SMI Seminar on fundamental interactions and symmetries

The waxing and waning of Alpine glaciers throughout the last 10,000 years

by Prof. Walter Kutschera (Vienna University / VERA)

Wednesday, 9 January 2019 from to (Europe/Vienna)
at SMI - Boltzmanngasse 3, 1090 Wien ( 3-2-08 - Seminarraum )

by Prof. Walter Kutschera,
Vienna Environmental Research Accelerator (VERA)
Faculty of Physics – Isotope Physics
University of Vienna


It is well known that the Holocene, i.e. the geological time period of the last 11,000 years following the end of the Ice Age, enjoyed relatively stable temperatures. But glaciers are sensitive to even small temperature and/or climate changes, and the globally observed retreat of Alpine glaciers and polar ice sheets since 1850 AD (the end of the so-called Little Ice Age) has been linked to the temperature rise caused by the ever increasing release of CO2 and other greenhouse gases by human activities. On the other hand, it is now evident that considerable glacial fluctuations occurred already at much earlier times when the human impact was negligible.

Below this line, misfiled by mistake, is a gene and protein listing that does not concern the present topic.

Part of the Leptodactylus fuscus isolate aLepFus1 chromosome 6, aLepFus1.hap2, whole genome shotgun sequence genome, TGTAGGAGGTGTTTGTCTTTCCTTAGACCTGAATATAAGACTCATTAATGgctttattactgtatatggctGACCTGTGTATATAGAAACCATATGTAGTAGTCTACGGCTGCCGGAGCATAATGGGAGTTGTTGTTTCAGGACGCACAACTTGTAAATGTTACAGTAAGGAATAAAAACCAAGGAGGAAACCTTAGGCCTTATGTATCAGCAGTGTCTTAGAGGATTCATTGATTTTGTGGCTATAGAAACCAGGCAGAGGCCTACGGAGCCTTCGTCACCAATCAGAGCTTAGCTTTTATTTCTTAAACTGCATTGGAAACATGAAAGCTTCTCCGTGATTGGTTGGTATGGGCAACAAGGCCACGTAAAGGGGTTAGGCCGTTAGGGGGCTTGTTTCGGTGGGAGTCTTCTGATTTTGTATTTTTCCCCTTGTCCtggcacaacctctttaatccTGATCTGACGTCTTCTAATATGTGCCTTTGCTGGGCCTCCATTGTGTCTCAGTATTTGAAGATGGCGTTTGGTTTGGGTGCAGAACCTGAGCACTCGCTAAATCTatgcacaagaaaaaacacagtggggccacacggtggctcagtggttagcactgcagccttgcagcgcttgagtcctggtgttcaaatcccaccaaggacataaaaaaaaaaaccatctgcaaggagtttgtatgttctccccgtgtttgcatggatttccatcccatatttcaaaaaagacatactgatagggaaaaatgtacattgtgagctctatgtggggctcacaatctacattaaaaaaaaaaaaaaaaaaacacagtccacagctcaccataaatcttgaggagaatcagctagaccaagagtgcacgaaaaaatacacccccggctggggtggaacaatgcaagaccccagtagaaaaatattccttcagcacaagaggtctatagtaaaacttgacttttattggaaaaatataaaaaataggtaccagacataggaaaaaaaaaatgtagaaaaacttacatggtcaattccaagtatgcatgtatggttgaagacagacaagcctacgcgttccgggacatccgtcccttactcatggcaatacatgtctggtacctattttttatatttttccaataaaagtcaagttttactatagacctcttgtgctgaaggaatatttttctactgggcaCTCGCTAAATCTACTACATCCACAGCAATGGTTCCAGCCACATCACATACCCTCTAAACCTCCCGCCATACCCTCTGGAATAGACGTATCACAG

In a way, the interest in Alpine glaciers of the past started with the accidental discovery of the famous Iceman Ötzi in 1991, a naturally mummified body which was well preserved for 5200 years in the icy environment of a high mountain pass (3210 m a.s.l.) in the Ötztal Alps [1]. Since then, several periods of forward and backward movements of glaciers in the European Alps and in the New Zealand Alps throughout the last 10,000 years have been established with the help of dendrochronology, radiocarbon dating, surface exposure dating of rocks with various cosmogenic radionuclides (10Be, 14C, 26Al, 36Cl), and geomorphological considerations [2]. It is possible that small solar activity variations, enhanced by (hitherto largely unknown) feed-back processes on Earth, caused the observed glacial fluctuations in the past. These natural fluctuations constitute a “background”, which is now being modified in a complex way by human activities. It is hoped that research on the movement of Alpine glaciers before man’s influence may actually help to better assess the anthropogenic influence on climate change in our time.